Although, half of the top 30 highest-earning football clubs in the world play in the Premier League, but Spanish sides Real Madrid and Barcelona lead the way.
Real’s arch-rivals Barcelona rose two places to second on the list, pushing Manchester United down to third. Paris Saint-Germain and Bayern Munich completed the top five.
Real Madrid actually saw a £4.3m fall in broadcast revenue but significant gains in commercial revenue and matchday income made up for the loss.
“It would not be surprising to see Manchester United top next year’s Money League for the first time in 12 years, with the club forecasting revenues of around £500m.”
Tim Bridge, Senior Manager at Deloitte
The 2016 Deloitte Football Money League (2014-15 revenue in millions of euros):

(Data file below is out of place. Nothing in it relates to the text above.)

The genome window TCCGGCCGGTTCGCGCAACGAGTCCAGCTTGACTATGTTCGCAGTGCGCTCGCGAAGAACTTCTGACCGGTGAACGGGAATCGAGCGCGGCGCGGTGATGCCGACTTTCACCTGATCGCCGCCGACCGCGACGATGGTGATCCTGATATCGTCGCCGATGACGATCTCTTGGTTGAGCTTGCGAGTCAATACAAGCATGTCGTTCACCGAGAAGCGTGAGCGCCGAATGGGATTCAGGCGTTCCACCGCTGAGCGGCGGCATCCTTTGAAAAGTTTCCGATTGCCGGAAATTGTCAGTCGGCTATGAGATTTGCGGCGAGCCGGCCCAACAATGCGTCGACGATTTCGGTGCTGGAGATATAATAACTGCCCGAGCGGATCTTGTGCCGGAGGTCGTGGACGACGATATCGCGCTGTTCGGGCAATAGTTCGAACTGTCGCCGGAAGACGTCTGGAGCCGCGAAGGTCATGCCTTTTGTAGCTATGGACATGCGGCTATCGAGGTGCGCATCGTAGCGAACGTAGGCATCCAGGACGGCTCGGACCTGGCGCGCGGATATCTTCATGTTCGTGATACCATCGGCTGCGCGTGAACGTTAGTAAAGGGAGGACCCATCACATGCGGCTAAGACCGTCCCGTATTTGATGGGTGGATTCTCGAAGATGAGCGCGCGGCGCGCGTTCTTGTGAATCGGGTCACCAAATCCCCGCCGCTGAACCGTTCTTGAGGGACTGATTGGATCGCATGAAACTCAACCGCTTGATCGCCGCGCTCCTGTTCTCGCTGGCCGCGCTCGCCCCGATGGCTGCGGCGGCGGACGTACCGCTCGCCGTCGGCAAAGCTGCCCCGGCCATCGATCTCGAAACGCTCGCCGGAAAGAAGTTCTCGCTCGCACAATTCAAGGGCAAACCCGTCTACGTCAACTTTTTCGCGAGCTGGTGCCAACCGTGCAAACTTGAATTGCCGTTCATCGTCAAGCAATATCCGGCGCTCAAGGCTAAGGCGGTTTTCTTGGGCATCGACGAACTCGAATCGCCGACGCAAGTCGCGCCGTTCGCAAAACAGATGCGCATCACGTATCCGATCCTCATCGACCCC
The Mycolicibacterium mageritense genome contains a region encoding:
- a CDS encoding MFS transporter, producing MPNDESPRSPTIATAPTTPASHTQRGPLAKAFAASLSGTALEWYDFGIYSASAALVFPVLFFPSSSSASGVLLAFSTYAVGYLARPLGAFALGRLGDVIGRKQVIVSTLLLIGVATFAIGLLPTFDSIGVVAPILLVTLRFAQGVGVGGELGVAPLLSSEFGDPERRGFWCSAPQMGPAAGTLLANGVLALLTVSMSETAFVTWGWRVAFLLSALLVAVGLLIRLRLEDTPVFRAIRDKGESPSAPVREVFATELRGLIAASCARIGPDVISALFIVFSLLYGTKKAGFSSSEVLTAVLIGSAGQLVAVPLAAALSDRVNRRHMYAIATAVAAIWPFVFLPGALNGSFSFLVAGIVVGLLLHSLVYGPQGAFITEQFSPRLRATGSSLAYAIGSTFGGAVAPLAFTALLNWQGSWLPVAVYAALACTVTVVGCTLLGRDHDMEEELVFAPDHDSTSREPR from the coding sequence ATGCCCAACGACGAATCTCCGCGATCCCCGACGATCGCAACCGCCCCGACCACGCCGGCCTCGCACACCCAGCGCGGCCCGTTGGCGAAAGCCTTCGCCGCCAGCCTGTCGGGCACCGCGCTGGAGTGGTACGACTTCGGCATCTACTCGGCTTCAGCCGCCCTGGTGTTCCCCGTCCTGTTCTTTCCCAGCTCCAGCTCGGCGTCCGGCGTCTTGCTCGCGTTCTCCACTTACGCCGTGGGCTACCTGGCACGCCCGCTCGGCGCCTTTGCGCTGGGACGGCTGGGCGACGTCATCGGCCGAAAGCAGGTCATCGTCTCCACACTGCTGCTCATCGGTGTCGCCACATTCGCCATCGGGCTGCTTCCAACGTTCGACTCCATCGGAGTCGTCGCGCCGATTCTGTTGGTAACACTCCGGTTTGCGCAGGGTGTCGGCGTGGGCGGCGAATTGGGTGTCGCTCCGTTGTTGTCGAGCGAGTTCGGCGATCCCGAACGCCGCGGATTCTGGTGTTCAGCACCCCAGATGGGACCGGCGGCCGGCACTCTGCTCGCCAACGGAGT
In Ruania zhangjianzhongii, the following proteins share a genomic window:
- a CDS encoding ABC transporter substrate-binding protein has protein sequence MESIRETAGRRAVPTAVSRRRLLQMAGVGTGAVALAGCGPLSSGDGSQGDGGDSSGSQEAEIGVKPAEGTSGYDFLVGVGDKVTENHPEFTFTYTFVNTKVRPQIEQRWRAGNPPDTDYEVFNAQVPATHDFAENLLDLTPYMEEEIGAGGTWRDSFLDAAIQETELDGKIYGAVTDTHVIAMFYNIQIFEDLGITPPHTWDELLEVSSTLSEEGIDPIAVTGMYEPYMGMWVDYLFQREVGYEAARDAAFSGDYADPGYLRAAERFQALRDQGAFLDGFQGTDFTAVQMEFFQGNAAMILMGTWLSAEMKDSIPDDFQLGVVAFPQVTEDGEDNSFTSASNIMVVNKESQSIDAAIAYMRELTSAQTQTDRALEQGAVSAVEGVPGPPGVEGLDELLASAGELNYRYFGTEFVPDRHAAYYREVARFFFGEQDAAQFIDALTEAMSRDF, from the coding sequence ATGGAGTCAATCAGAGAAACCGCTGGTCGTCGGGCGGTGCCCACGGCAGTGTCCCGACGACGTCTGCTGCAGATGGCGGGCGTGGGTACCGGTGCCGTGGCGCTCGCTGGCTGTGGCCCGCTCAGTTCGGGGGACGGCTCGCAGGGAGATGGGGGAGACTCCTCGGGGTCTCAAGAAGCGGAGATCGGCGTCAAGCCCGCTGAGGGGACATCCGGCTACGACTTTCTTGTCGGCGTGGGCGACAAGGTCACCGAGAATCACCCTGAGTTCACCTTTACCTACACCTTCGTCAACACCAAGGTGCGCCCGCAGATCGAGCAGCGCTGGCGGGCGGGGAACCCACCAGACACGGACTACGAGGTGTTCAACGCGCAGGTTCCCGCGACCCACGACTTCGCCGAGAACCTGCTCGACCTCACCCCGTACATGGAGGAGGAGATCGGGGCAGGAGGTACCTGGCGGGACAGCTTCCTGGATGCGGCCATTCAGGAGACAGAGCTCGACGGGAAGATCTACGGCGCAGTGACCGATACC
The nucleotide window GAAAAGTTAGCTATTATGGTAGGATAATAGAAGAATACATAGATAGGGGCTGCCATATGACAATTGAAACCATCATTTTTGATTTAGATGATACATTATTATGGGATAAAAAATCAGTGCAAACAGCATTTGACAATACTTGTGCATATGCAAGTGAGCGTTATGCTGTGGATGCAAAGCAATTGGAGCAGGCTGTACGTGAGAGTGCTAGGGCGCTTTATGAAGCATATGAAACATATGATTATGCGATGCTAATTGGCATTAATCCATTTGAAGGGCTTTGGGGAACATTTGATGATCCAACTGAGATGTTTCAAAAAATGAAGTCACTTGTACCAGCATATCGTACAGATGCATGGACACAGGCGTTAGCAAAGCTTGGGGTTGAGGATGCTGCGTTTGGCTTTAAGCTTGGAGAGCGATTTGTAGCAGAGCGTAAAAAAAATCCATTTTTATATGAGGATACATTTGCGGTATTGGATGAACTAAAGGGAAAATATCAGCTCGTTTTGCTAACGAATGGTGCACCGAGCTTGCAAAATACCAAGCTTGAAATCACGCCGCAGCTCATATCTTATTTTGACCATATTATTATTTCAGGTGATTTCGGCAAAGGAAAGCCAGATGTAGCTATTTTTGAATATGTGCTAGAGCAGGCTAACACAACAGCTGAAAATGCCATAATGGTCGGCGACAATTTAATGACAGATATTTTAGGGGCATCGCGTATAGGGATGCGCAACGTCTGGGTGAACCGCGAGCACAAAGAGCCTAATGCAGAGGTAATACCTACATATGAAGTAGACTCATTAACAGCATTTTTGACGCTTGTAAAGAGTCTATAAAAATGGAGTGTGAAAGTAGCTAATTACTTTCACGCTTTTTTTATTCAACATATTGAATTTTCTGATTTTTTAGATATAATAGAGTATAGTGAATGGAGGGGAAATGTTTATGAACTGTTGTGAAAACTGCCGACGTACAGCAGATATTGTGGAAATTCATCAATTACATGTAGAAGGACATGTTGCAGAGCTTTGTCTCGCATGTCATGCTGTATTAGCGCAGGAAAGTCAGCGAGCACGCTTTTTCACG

1. Real Madrid (€577m), 2. Barcelona (€560.8m), 3. Man Utd (€519.5m), 4. Paris St Germain (€480.8m), 5. Bayern Munich (€474m), 6. Man City (€463.5m, 7. Arsenal (€435.5m), 8. Chelsea (€420m), 9. Liverpool (€391.8m) 10. Juventus (€323.9m).
11. Borussia Dortmund (€280.6m), 12. Tottenham (€257.5m), 13. Schalke (219.7m), 14. AC Milan (€199.1m), 15. Atletico Madrid (€187.1m), 16. Roma (€180.4m), 17. Newcastle (€169.3m), 18. Everton (€165.1m), 19. Inter Milan (€164.8m), 20. West Ham (€160.9m).
21. Galatasaray (€159.1m), 22. Southampton (€149.5m), 23. Aston Villa (€148.8m), 24. Leicester (€137.2m), 25. Sunderland (€132.9m), 26. Swansea (€132.8m) 27. Stoke (€130.9m), 28. Crystal Palace (€130.8m), 29. West Brom (€126.6m), 30. Napoli (€125.5m).
The 2016 Deloitte Football Money League – detailing the 2014/15 season – measures a club’s earnings from matchday revenue, broadcast rights and commercial sources, and ranks them on that basis.